Recently there has been a lot of controversy over whether Michigan and Florida should be given the right to have their votes count in the hotly contested Democratic primary. The states complain that they have been disenfranchised, and that it is their right to have their voices heard.
Their statements are based on the absurd assumption that allowing every state to have their say in national politics is a good thing, rather than the main reason why America is lagging behind just about every other developed country in just about every way except in the area of spending tons of money on new gadgets for our military to kill people with.
The truth is that not every state should be allowed to vote. Some are too dumb to vote. Some are too evil to vote. Some are Florida. In the interest of space, I've narrowed the list down to the top three. Three states that just shouldn't be allowed to vote anymore. Here they are:
Ohio isn't plagued with the repellent politics or grandiose incompetence of my other two picks, but it earns its place on this list for its consistent tendency to edge its way into a pivotal position in national politics, and then to charge enthusiastically in the wrong direction, dragging the rest of the country along with it like a four year old dragging an irritated parent to buy some stupid toy that the kid won't even like once he gets it.
The 2004 presidential elections came down to their working-class white asses, and we all know how that turned out. More recently, they made the bold decision to string out an interminable primary process that has literally already been mathematically decided in favor of the other candidate. A chain is only as strong as its weakest link. A video game is only as entertaining as its most boring escort mission. A country is only as strong as its ability to tell Ohio to fuck off.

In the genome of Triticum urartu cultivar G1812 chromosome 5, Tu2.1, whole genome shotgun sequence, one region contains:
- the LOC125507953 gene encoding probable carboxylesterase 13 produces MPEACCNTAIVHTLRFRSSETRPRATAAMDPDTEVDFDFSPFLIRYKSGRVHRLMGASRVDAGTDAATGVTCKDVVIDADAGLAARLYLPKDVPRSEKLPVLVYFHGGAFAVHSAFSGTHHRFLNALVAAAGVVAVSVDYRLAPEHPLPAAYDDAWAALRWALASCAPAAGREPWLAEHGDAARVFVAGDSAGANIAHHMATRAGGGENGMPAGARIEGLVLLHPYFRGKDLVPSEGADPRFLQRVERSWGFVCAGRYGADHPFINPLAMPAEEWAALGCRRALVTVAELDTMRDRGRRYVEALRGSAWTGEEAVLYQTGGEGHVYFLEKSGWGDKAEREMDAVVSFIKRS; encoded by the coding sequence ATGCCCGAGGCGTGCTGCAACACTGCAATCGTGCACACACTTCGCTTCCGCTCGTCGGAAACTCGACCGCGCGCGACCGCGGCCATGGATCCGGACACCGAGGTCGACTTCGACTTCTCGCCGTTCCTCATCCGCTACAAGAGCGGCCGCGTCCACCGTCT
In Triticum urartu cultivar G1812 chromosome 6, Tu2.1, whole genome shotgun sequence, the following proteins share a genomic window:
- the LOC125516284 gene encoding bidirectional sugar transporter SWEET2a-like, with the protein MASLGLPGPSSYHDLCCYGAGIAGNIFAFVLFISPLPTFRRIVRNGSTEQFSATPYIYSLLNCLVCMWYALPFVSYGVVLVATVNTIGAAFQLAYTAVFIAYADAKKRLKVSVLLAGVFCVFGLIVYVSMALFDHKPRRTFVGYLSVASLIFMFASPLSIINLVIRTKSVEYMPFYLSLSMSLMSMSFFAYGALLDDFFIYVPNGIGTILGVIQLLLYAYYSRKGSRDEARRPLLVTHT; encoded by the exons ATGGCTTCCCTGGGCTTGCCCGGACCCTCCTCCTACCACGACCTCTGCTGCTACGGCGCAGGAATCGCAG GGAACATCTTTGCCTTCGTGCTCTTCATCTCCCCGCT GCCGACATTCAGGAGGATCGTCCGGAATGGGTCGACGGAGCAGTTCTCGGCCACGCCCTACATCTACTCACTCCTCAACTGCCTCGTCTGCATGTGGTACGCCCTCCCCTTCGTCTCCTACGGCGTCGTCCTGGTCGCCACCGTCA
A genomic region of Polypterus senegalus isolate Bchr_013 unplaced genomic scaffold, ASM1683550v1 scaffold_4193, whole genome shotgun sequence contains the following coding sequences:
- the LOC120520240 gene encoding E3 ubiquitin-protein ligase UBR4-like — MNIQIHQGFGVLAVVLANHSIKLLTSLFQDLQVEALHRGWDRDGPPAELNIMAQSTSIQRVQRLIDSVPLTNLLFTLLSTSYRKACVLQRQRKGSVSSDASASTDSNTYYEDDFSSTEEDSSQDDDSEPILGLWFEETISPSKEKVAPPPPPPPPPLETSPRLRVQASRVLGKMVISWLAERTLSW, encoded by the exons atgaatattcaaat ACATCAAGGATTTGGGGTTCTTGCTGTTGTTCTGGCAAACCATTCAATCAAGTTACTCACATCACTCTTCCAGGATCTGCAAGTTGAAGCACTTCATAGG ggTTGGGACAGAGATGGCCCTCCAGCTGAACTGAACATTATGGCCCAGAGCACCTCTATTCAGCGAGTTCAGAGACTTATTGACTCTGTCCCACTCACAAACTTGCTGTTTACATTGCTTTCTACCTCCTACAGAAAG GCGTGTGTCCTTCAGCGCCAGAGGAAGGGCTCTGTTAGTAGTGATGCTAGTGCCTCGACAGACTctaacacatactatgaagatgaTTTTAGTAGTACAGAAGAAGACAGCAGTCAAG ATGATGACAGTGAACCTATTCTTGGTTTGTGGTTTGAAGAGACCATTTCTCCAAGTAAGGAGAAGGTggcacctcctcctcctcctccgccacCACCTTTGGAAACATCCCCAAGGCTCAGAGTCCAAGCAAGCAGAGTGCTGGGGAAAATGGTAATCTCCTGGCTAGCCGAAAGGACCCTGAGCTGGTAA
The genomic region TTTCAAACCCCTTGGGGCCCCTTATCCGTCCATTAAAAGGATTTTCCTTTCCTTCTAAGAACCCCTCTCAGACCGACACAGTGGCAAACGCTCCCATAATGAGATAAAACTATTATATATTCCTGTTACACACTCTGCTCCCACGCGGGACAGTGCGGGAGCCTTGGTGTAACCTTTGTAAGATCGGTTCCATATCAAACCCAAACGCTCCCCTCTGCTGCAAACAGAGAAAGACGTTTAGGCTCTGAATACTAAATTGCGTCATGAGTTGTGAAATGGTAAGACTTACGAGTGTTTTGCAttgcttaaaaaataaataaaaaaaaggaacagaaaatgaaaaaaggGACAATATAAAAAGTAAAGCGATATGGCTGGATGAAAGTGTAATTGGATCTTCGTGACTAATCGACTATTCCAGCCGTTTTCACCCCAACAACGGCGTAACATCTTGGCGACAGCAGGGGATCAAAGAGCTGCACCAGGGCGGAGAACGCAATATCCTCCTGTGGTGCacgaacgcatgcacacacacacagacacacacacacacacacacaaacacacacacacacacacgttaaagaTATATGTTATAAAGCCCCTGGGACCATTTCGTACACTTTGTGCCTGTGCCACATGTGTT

Fuck off, Ohio.
There is a good reason why whenever foreign movies have a character that represents everything they think is wrong with America, they make it a ten-gallon hat wearing Texan yokel. It's because Texas is not only everything that is wrong with America, it is everything that is wrong with anything in the universe that could possibly be conceived of as wrong.
One easy point to make is that it gave both Bushs their start in national politics. But I won't talk about that. After all, I'm from the state that introduced to the world to a certain genial monster named Reagan. No, instead I want to talk about Texas's deep love for killing people. Especially mentally-handicapped people.
A single glance at the number of executions per state since 1976 should give you ample reason to deprive Texans of the right to decide anything ever outside of their dusty wasteland. Out of a little over a thousand executions done in the last 32 years, Texas performed 405 of them. To put this into perspective, the second highest number comes from Virginia at 98 prisoners killed since '76. To put this into a different perspective, Texans are bloodthirsty savages who long for the days when they were allowed to lynch people they suspected of crimes such as theft or not being white.
Oh, and a full nine of the executed prisoners were mentally-handicapped. I know, I know, nine people who are absolutely incapable of understanding the world around them or of what they have been accused doesn't seem like that excessive a number, but I've always been a little nit-picky about killing mental patients through processes that are objectively unfair.
One last thing: I know I wasn't going to hold Texas responsible for the idiots they elect, but don't imagine that they learned their lesson from five years under Governor Bush. Current Governor Rick Perry invited Ted Nugent to perform at his inauguration bash. Surprisingly, that resulted in the following:
Using machine guns as props, Nugent, 58, appeared onstage as the final act of the inaugural ball wearing a cutoff T-shirt emblazoned with the Confederate flag and shouting offensive remarks about non-English speakers.
Governor Perry assured the press that this was "no big deal" before excusing himself to personally shoot a few random state prisoners in the head.
We might find we have more in common than we think if we just stop fighting long enough to combine our bodies into a singular organism.
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